He singled out efforts by locals like Palm Beach County Commissioner Melissa McKinley to keep levels of Lake Okeechobee higher, something Mast feels will lead to more discharges and the release of blue-green algae into the St. Lucie.
Overall, he gives the plan as is a B-plus to an A-minus. But he’s still concerned changes could shift the strategy too far in the wrong direction.
In a year of international crises, Hollywood Democrat Frederica Wilson’s eyes fixed once again this week on the island of Haiti. Florida’s 24th Congressional District includes more Haitian American constituents than any other in the United States. When an earthquake killed more than 1,300 people and left some 5,700 displaced from homes, Wilson’s concern turned to the island.
“My heart breaks for the people of Haiti, who have endured so much devastation this year and now another earthquake,” Wilson tweeted. “As always, I stand ready to help and implore others to do so as well.”
Orlando Democrat Val Demings, a co-chair of the House Haiti Caucus, also promised her focus.
“Reports from Haiti are devastating. Already racked by political turmoil and the COVID-19 pandemic, this morning’s 7.2 earthquake is heartbreaking,” she tweeted Saturday. “I continue to pray for Haitians and will work with my Haiti Caucus Co-Chairs to ensure Haitians have the full support of the U.S. government and regional allies during these challenging times.”
The nation earlier this year entered a state of political flux following the assassination of President Jovenel Moïse. Florida residents have since been tied to the plot, revealing connections even in societal underbellies between the Sunshine State and the Pearl of the Antilles.
Since the killing, delegation members have focused on bringing stability to the island. Now, expect attention to turn to humanitarian aid.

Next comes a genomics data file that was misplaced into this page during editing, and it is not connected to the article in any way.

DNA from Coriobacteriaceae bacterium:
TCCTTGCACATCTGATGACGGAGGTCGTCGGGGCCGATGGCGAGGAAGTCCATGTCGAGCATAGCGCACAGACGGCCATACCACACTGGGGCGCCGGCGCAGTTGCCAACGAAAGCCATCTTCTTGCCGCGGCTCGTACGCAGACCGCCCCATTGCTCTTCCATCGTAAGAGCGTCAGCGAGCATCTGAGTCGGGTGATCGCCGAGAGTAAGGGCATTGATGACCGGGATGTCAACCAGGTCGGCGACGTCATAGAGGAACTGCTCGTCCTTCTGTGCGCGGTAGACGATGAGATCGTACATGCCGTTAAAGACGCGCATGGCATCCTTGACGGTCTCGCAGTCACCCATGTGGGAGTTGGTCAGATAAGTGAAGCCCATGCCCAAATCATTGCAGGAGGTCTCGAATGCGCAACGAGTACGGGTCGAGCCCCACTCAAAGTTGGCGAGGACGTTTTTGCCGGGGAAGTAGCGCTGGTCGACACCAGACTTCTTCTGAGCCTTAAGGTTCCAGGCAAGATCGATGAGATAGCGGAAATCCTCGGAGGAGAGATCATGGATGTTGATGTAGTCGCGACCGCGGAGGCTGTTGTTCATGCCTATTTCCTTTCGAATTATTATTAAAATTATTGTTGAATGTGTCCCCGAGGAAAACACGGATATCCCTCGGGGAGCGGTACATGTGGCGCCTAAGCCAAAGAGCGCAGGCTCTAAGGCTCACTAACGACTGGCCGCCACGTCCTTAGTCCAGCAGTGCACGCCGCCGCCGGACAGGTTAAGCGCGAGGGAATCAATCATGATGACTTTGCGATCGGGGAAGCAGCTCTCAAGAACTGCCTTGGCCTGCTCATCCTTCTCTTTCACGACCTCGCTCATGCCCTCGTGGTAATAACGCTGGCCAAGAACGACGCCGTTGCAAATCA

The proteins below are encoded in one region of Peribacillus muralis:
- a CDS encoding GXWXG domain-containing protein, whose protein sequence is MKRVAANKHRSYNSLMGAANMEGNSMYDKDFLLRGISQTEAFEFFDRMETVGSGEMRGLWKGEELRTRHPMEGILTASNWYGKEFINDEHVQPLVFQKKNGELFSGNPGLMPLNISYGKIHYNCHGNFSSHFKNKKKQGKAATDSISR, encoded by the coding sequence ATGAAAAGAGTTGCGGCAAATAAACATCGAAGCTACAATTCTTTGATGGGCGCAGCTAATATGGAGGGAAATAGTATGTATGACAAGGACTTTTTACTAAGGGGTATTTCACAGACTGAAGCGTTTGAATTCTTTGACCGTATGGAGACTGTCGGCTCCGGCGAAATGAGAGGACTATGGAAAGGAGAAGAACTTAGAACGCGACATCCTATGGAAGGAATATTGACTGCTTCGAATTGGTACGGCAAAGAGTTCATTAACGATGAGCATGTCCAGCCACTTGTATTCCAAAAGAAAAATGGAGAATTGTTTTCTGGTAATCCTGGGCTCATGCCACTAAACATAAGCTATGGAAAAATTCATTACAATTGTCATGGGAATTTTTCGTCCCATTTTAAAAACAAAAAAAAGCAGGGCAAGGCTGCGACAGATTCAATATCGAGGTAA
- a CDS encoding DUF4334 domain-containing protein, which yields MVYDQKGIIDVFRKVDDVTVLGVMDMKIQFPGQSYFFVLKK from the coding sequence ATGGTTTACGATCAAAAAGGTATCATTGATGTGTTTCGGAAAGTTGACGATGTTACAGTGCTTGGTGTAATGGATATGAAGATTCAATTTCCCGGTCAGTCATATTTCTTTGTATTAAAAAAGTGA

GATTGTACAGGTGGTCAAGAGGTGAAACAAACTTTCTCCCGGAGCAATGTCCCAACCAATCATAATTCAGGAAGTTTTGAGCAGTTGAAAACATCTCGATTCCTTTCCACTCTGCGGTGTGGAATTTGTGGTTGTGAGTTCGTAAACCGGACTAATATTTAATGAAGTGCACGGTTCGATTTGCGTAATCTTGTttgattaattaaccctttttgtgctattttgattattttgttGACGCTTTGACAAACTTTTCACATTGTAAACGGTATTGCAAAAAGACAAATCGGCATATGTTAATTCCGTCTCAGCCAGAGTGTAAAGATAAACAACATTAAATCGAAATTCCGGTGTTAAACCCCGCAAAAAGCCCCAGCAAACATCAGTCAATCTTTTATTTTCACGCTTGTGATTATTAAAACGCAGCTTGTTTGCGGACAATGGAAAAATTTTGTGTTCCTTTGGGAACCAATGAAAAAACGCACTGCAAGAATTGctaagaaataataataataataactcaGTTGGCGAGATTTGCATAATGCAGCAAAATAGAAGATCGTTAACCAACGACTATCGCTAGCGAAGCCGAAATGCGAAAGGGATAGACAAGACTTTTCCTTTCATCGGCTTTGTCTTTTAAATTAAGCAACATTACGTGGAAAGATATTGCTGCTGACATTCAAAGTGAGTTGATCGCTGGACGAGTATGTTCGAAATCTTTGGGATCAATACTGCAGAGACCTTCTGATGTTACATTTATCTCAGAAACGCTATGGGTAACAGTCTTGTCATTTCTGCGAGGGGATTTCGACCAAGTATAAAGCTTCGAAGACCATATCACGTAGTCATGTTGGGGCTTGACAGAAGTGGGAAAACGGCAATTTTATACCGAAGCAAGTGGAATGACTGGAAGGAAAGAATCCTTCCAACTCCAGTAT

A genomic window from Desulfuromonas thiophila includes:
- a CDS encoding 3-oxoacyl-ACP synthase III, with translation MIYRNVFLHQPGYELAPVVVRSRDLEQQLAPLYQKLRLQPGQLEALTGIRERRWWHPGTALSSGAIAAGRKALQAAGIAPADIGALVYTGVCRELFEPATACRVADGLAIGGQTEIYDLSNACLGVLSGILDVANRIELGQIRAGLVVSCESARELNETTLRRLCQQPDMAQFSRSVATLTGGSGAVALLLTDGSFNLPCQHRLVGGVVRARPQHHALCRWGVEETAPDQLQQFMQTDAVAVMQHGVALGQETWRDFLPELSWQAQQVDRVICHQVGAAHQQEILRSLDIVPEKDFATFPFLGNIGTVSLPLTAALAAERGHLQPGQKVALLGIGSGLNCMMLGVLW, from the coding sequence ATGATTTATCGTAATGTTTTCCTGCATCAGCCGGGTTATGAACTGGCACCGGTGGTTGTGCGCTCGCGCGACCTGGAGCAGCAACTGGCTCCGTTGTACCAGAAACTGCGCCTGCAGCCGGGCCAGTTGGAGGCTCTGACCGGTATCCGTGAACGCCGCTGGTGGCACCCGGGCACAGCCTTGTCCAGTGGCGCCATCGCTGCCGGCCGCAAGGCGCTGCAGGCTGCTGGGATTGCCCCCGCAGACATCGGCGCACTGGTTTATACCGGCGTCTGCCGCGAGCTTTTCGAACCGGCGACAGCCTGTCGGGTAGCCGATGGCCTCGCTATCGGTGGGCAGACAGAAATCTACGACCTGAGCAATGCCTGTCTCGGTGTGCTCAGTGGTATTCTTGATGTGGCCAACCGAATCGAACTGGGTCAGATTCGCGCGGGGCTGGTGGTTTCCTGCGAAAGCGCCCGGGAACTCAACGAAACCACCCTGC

The arrival of one prominent member of Trump’s administration at a Florida school hasn’t been universally celebrated.
A government watchdog group will unveil a billboard in South Florida Tuesday, blasting the University of Miami for hiring Alex Azar, the former U.S. Secretary of Health and Human Services under Trump. Accountable.US accuses the University of Miami of violating its “core values” such as diversity, compassion and responsibility with the hire.
Azar, who oversaw the launch of Operation Warp Speed and the migrant reunification effort in Homestead, served as health secretary from 2018-2021.
“Former Trump officials like Alex Azar who played critical roles in enacting cruel and inhumane immigration policies like family separation have no business being rewarded with cushy teaching gigs — full stop,” Accountable.US President Kyle Herrig. “Azar’s hiring goes against the University of Miami’s proclaimed values and runs afoul of its own immigration advocacy.”
Azar — a Yale Law graduate former and former pharmaceutical executive — will assume a teaching and policy research position as an adjunct professor this fall. He will also serve as a senior executive in residence at the University of Miami Patti and Allan Herbert Business School.
On this day
Aug. 17, 1998 — “Bill Clinton admits to ‘wrong’ relationship with Monica Lewinsky” via CNN — Breaking seven months of near-silence, President Clinton admitted that he did have an inappropriate relationship with the ex-White House intern Monica Lewinsky, but insisted he did nothing illegal. “I know that my public comments and my silence about this matter gave a false impression. I misled people, including even my wife,” Clinton said, his voice breaking slightly. “I deeply regret that.” Clinton’s four-minute address to the nation followed an afternoon of closed-door testimony for a federal grand jury looking into how Clinton answered questions about his relationship with Lewinsky in a deposition in the Paula Jones sexual harassment case last January.
Aug. 17, 1864 — “The Battle of Gainesville” via Explore Southern History — The raid began when Col. Andrew L. Harris of the Seventy-Fifth Ohio Infantry left Baldwin near Jacksonville on Aug. 15. His command included 173 officers and men from the Seventy-Fifth Ohio Volunteer Infantry (mounted); 12 men with one cannon from Company A, Third Rhode Island Artillery, and 15 cooks, blacksmiths, wagon drivers, etc. After destroying a fortified picket post on the New River, the raiding party advanced to Starke, joined by 90 officers and men from the Fourth Massachusetts Cavalry. A party of 12-15 Florida Unionists also turned out to help, raising the total strength of Harris’ command to around 310 men.
Best wishes to Rep. Kathy Castor, who turns 55 on Friday, Aug. 20.
Editor’s note: There will not be an Aug. 20 edition of Delegation. It will return on Aug. 24.